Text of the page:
Austin, Texas, is just one of the places where single-use plastic bags are banned. The movement all started in 2007 when the Austin City Council decided to evaluate and recommend strategies to minimize the usage of single-use non-compostable plastic bags. The city council raised awareness about the environmental effect in using this kind of plastic bag and introduced the use of reusable and recyclable paper bags as well as compostable plastic bags.
One year later, in 2008, the city council introduced the resolution encouraging people to voluntary avoid using single-use plastic bags. The council also set a goal to reduce the plastic bags entering their waste stream by fifty percent in 18 months. This plan failed, with the reduction only amounts to 20%. However, the important part is that there was still a reduction in plastic usage and that there are more people who are interested in the project. In 2010, an additional step was done by the Austin City Council, which is to research how the processing of plastic bags in the waste stream affects the cost to taxpayers, reports lookthinkmake.com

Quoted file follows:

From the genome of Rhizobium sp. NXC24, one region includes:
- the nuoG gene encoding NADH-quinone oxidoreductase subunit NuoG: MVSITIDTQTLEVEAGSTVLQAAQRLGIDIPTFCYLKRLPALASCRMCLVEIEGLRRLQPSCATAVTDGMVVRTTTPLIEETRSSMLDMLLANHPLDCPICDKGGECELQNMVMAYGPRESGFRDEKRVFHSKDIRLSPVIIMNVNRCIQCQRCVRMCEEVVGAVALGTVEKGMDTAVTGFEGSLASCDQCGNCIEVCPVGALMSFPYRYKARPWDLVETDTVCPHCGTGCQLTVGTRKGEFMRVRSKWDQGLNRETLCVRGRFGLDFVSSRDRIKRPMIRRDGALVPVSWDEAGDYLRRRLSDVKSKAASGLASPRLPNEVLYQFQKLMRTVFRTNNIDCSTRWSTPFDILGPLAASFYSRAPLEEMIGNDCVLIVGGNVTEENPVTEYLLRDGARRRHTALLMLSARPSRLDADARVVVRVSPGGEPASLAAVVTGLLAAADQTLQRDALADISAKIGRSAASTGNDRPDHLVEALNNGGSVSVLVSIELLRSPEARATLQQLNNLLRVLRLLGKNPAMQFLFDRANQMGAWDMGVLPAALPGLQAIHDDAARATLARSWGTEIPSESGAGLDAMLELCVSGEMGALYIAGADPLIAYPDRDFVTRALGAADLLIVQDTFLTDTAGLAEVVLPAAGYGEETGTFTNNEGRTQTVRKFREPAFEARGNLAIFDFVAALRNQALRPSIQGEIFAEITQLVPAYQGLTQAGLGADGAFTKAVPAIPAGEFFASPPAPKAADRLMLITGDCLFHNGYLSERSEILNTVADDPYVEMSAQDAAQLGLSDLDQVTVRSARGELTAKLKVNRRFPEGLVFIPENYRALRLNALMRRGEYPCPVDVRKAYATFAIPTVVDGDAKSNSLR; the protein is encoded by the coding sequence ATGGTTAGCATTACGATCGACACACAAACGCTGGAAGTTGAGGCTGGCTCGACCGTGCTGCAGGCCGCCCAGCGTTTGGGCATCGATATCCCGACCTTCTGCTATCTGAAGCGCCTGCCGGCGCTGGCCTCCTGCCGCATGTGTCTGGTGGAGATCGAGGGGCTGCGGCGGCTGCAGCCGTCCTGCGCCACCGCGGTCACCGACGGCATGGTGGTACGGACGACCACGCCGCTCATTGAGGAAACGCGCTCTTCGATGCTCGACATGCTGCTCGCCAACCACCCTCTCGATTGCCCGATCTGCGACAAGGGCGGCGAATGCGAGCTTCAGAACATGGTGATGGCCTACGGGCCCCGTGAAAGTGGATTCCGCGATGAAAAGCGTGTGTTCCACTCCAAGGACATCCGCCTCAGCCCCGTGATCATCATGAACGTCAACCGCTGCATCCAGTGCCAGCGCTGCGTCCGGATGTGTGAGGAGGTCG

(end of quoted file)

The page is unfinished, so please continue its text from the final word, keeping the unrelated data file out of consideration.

The Austin City Council made a surprising discovery in 2011 after its research a year earlier. The council found out that approximately $850,000 was being used per year to process plastic bags. This cost did not even include the cleaning of plastic nor its environmental and wildlife impacts. Finally, in 2011, the Austin City Council decided to make the resolution for the city ordinance to phase out single-use non-compostable plastic bags in retail establishments and was replaced with washable cloth bags. The ban was officially declared in 2012 with the ordinance number 20120301-078. This effort was made possible thanks to people like Rick Cofer, a criminal defense lawyer in Austin, and his colleagues who spearheaded the project.
However, there were movements to bag the plastic bag ban starting in 2014, which is spearheaded by Attorney General Greg Abbott. Abbott claims that plastic bag bans are legal IF they do not aim for solid was management. This argument was used during the bagging of a plastic bag ban in Laredo, Texas in 2015. They argued that plastic bags are not “garbage” and therefore is not covered by the solid waste management law. In 2016, the Laredo bag ban was lifted. Legal professionals like Rick Cofer disagreed to this change ban lift.
Unfortunately, the bag ban in Austin was also lifted in Austin as the Texas Supreme Court ruled out that city ordinances cannot contradict the state law. The ban lift happened last year in Austin, with the anti-bag ban movement spearheaded by Attorney General Ken Paxton. Paxton also said that these bag bans across Texas are illegal.
Rick Cofer believes that big retailers will continue offering washable bags because it would also bring a substantial amount of income. Cofer believes that in Austin, where people shop their environmental values, the large retailers will continue to not give single-use plastic bags for free.